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Harry and Meghan arrive in Sydney to kick off Australian tour



Harry and Meghan arrive in Sydney to kick off Australian tour


Prince Harry and Meghan Markle arrived at Sydney Airport shortly after 7 a.m., but they will spend Monday relaxing before embarking on their 16-day trip.

A strong media and security presence greeted Prince Harry and Meghan at the airport.

Hundreds of people gathered outside the Governor-General’s residence in the hopes of catching a glimpse of the young royals. Just after 8 a.m., their motorcade arrived.

They’ll visit Australia, New Zealand, Tonga, and Fiji during the trip, which will be their second official travel since their May wedding.

The tour takes place in conjunction with the fourth Invictus Games, an international athletic tournament for wounded veterans and military personnel founded by Prince Harry in 2014.

Premier Gladys Berejiklian of New South Wales (NSW) welcomed the pair to Australia and described their visit as “exciting.”


Ms Berejiklian told Nine News, “I have to say it’s really, really a full packed visit, they will be doing so much here.”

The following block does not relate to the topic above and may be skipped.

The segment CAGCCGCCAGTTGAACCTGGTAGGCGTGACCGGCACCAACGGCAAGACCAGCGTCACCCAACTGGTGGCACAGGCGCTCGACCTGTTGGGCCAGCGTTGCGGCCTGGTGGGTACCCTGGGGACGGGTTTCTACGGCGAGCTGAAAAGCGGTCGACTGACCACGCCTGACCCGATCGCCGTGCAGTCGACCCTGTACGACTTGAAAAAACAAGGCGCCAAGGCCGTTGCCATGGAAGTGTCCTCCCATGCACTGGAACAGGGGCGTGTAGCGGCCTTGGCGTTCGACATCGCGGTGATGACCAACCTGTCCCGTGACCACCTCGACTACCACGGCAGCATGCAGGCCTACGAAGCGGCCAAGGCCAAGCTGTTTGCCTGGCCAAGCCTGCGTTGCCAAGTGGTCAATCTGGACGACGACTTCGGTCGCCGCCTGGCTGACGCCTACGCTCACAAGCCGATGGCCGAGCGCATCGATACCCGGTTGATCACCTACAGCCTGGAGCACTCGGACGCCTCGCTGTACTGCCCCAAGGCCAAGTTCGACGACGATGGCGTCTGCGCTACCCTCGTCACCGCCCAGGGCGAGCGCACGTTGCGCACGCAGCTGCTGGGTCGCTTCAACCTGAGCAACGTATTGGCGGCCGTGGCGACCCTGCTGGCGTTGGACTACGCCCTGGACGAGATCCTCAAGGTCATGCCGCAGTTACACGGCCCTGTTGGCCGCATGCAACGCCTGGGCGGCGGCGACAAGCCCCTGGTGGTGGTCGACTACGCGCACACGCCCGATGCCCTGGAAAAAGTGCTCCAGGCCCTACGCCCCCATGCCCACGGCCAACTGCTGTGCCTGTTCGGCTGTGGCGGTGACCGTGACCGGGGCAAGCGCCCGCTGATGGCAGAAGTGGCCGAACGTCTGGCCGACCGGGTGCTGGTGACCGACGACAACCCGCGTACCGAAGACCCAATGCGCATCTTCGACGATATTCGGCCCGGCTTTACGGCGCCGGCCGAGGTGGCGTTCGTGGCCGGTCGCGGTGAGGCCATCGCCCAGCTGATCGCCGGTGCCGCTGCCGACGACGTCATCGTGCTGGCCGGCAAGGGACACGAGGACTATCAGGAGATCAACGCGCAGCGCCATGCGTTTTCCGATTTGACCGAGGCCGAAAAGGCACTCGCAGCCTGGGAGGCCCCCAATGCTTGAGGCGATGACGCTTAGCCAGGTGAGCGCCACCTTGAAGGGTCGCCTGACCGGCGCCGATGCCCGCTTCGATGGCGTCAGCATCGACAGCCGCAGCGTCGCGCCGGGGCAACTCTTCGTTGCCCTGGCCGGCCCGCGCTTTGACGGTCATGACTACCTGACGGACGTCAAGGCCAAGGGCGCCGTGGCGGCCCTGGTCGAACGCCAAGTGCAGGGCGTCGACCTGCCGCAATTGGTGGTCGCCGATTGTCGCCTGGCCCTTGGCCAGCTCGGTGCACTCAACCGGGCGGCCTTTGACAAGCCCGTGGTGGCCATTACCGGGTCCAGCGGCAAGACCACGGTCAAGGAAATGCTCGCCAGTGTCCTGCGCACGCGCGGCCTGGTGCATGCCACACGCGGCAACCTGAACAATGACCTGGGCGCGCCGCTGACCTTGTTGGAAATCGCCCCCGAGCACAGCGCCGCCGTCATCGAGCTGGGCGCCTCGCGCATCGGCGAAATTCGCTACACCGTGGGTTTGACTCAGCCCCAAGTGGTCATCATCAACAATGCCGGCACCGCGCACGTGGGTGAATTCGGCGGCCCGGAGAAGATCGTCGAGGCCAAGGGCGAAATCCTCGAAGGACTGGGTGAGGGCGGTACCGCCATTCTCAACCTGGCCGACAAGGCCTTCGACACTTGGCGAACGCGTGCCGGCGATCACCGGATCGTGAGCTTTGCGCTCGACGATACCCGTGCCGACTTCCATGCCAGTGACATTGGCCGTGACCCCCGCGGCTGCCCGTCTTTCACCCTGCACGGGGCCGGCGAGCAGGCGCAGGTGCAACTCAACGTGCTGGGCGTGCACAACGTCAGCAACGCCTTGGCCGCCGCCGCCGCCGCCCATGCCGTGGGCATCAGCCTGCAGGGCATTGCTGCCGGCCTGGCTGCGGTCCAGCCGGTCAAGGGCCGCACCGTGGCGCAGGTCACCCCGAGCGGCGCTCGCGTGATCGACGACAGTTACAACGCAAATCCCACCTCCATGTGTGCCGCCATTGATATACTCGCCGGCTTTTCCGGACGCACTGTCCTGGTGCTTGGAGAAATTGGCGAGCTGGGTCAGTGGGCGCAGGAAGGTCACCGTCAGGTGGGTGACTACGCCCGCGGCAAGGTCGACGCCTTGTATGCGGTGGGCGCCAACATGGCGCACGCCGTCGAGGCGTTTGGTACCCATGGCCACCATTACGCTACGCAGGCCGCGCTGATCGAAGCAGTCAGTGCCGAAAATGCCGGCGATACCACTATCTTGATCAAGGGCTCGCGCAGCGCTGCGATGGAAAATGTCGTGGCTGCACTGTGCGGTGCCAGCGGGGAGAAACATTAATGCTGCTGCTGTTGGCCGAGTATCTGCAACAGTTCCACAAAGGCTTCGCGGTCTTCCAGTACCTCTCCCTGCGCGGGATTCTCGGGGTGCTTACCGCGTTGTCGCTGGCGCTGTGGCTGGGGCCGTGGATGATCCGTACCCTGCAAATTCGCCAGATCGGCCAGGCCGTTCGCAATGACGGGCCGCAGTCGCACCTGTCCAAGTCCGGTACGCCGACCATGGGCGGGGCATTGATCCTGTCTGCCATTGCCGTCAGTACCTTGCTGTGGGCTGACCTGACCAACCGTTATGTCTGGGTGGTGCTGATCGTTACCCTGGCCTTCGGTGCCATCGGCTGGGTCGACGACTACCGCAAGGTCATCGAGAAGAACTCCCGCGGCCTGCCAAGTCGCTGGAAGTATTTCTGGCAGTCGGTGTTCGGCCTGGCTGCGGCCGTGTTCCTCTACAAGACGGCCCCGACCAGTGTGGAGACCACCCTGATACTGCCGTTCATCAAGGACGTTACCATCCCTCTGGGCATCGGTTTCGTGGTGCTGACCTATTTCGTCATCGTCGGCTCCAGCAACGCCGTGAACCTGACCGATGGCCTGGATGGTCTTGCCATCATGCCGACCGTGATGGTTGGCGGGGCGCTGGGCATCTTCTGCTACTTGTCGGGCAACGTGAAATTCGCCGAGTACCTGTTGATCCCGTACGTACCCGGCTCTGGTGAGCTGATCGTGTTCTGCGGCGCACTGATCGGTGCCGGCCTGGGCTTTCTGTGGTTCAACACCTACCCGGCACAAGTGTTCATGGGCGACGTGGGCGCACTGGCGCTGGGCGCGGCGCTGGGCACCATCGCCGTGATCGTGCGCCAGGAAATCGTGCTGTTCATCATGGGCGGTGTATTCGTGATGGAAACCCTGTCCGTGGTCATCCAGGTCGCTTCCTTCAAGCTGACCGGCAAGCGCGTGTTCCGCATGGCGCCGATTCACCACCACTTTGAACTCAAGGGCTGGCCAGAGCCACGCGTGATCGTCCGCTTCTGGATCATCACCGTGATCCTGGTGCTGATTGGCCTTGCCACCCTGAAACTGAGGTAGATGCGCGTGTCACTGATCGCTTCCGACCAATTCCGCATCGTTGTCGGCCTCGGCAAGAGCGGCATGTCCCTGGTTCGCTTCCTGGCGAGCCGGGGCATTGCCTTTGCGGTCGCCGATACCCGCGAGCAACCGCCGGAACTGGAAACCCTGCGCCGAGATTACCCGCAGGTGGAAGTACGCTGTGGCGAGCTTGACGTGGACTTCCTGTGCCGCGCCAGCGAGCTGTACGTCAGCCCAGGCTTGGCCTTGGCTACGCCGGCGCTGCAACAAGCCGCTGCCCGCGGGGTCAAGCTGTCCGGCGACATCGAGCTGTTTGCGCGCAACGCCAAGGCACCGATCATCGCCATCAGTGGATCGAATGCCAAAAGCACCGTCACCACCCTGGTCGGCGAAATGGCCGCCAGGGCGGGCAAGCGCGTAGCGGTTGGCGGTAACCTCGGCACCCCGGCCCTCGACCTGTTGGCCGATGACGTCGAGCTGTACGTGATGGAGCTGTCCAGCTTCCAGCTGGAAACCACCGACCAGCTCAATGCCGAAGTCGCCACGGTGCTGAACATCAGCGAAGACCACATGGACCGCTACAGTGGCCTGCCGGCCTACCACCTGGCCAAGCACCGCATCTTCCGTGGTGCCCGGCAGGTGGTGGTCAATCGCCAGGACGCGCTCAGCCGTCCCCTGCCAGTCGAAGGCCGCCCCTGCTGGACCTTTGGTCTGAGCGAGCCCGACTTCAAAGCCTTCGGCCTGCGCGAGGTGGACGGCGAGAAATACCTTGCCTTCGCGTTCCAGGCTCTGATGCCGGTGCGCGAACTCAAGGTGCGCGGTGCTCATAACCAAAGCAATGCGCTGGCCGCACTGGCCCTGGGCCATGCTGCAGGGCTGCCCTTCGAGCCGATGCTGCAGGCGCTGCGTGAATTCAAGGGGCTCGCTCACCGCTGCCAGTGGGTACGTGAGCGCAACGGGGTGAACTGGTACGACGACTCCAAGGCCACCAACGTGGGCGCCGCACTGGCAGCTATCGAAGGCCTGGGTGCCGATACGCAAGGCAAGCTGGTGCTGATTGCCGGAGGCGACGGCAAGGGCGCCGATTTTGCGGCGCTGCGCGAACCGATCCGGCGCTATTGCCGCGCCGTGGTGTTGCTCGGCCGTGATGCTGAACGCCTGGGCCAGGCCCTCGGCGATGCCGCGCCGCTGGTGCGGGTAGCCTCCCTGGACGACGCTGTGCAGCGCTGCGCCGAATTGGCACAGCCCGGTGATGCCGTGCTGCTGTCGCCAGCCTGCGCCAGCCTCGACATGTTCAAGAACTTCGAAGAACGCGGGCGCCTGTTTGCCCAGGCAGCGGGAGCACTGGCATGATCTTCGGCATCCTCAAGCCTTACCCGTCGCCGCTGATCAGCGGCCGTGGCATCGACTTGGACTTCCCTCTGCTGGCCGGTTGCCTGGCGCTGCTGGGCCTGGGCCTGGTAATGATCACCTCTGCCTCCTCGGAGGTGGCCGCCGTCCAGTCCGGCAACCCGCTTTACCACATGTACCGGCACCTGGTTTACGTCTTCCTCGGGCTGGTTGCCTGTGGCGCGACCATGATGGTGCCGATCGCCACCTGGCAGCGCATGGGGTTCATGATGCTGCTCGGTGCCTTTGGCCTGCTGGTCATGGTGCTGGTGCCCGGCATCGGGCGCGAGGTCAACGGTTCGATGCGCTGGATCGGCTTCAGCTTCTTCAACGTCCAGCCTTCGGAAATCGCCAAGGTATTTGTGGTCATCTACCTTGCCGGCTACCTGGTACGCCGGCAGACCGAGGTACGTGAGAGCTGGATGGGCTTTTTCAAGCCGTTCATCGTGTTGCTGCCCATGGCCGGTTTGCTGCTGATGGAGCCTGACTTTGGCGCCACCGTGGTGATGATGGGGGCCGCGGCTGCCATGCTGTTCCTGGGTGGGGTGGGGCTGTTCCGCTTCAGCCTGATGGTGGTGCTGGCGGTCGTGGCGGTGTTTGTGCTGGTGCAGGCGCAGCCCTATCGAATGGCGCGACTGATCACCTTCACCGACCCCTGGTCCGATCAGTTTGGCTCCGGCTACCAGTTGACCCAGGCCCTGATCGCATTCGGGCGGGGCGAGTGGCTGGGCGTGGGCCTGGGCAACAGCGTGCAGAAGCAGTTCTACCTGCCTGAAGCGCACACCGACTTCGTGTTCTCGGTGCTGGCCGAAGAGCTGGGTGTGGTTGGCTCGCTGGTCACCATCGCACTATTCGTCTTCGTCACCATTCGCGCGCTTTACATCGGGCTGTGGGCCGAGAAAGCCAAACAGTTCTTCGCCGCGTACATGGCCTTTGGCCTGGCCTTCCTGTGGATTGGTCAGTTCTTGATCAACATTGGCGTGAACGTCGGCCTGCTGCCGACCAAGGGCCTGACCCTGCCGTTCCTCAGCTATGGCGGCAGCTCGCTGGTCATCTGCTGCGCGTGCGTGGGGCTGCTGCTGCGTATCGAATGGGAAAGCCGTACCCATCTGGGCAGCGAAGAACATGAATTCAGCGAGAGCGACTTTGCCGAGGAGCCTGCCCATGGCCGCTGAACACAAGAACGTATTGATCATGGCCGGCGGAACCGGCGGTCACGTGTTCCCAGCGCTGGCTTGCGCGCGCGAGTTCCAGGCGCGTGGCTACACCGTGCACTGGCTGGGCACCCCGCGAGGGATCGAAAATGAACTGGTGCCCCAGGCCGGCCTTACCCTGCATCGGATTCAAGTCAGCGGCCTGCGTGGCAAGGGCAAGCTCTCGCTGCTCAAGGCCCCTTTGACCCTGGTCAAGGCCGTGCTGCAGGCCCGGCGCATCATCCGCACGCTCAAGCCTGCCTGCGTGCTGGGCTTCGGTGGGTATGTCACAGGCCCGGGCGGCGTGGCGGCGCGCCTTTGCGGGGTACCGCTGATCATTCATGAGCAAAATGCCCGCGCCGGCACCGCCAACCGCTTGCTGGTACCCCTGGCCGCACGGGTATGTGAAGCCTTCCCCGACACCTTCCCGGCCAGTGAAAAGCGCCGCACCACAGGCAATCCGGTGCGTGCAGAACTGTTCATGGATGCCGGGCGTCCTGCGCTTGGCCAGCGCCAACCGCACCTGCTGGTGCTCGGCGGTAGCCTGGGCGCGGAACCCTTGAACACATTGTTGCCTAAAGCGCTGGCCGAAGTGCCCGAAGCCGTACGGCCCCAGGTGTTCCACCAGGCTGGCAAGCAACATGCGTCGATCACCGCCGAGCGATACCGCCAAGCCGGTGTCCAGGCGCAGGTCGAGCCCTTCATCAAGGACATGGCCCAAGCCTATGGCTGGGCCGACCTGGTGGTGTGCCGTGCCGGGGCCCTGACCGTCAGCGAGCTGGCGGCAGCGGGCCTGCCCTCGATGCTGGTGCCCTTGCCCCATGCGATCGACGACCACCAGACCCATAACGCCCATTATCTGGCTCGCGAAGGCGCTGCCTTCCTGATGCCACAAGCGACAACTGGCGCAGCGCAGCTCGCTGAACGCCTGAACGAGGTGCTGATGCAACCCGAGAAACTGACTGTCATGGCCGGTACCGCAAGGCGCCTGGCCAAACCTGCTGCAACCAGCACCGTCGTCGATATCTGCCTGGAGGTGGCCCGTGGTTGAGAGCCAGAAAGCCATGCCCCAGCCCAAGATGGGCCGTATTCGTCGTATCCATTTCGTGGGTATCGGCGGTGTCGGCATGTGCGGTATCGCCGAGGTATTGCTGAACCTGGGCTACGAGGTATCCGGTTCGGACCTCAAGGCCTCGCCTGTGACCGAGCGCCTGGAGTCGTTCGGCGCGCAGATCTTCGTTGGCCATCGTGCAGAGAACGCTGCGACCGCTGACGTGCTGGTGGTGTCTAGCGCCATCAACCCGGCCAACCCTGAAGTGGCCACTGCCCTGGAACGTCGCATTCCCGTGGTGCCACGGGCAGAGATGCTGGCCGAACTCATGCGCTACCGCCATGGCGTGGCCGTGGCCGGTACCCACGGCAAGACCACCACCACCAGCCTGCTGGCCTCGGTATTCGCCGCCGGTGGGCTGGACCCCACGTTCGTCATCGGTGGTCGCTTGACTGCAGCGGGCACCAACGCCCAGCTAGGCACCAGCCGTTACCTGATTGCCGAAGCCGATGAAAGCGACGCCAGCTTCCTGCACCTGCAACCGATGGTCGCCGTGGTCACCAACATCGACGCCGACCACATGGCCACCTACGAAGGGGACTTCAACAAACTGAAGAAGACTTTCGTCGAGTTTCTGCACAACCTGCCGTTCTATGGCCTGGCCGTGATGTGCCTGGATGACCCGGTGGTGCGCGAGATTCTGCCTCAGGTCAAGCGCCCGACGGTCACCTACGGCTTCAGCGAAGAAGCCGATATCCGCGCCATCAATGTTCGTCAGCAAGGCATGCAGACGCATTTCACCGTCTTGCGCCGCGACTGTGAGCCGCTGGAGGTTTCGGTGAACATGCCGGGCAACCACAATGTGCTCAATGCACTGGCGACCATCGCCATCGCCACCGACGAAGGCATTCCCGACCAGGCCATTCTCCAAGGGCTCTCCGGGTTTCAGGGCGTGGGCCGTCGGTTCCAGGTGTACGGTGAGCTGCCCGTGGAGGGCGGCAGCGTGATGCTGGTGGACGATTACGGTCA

“There are also a few surprises which I think everybody will love. But it’s really a visit with the people.”

The Sydney Opera House, Taronga Zoo, and Bondi Beach are among the places Prince Harry and Meghan will visit in the coming days. They’ll also go on day trips to Melbourne, Dubbo in drought-stricken NSW, and Fraser Island in Queensland.

They’ll spend the most of their time in Australia, where they’ll interact with Aussies and work on young leadership programs (Harry was just designated Commonwealth Youth Ambassador), as well as see the sites.

Prince Harry will also climb the Harbour Bridge on Friday to raise the Invictus Flag, which will mark the start of the fourth Invictus Games in Sydney, and will attend the opening and closing ceremonies on Saturday.

The journey will be the duke’s fourth visit to all four nations. The duchess has been to New Zealand as a visitor before.

The arrival of the royal family has reignited a long-running debate about whether Australia should become a republic. The country’s titular head of state is Queen Elizabeth II, although the populace has long been split on whether or not to break links with the British monarchy.

In essence, the monarchy issue has been postponed for now, and the public’s infatuation with the royals remains strong.

Bill Shorten, the leader of the opposition, has already stated that if his party wins power, the subject will be put to a referendum.

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